Flashcards in Chapter 10 Deck (12):
Long-run process of expanding production in response to a sustained pattern of profit opportunities.
Structures in which a business can sell its products. These include perfect competition, monopolistic competition, oligopoly, and monopoly.
Market structure with numerous buyers and sellers. The firms offer homogenous product, perfect information, and knowledge.
Involves many firms competing against each other in the sales of somewhat distinctive products. Examples include clothing stores that sell different styles of clothing and restaurants that offer differing cuisines. Monopolistic competition even includes distinct producers who sell items—such as gold balls or beer—that may be somewhat similar but differ in public perception due to branding and advertising.
Market structure in which a small number of firms, perhaps just two or three, sell all of the output.
Market structure in which one firm produces all of the output in a market.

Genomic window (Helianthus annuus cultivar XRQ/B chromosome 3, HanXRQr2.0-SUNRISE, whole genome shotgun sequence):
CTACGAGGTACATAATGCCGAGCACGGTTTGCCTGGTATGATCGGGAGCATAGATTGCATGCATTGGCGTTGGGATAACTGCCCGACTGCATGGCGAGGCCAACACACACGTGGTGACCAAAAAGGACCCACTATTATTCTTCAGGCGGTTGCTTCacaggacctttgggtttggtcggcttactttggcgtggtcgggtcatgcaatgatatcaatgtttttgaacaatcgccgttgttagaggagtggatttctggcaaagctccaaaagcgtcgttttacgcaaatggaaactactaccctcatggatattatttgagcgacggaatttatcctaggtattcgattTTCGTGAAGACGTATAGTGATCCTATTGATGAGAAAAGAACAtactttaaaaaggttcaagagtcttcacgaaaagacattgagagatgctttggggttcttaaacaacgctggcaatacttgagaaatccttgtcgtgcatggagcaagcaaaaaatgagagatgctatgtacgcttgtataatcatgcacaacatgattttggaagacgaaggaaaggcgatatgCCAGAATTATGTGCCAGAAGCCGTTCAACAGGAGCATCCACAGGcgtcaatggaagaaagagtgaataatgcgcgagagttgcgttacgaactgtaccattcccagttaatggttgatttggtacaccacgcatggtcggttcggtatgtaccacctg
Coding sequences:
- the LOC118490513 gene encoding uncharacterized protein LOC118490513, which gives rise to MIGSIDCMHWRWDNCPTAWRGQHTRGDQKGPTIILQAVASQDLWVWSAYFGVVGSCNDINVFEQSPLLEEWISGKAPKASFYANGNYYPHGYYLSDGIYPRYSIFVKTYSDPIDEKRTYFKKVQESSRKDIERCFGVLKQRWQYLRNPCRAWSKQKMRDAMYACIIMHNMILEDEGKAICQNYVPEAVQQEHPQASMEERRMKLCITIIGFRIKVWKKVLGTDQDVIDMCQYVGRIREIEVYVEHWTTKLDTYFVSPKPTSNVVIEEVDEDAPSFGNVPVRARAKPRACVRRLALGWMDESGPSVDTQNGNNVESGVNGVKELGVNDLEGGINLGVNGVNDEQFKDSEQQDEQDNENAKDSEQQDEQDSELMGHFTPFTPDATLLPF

Description of firms in perfect competition. If a firm in a perfectly competitive market raises the price of its product by so much as a penny, it will lose all of
its sales to competitors. Pressure from competing firms forces them to accept the prevailing price in the market.
Refers to a firm’s ability to raise and maintain the price of its product.
(MR) The additional revenue received when one more unit of a product is sold. In perfect competition, the marginal revenue equals price (P), i.e., MR = P. Since perfectly competitive firms have no market power, when they change their level of output, the market price does not change.
The additional cost of producing one more unit. Marginal cost can be calculated by taking the change in total cost and dividing it by the change in quantity.
The intersection of the average variable cost curve and the marginal cost curve, which shows the price where a firm lacks enough revenue to cover its variable costs.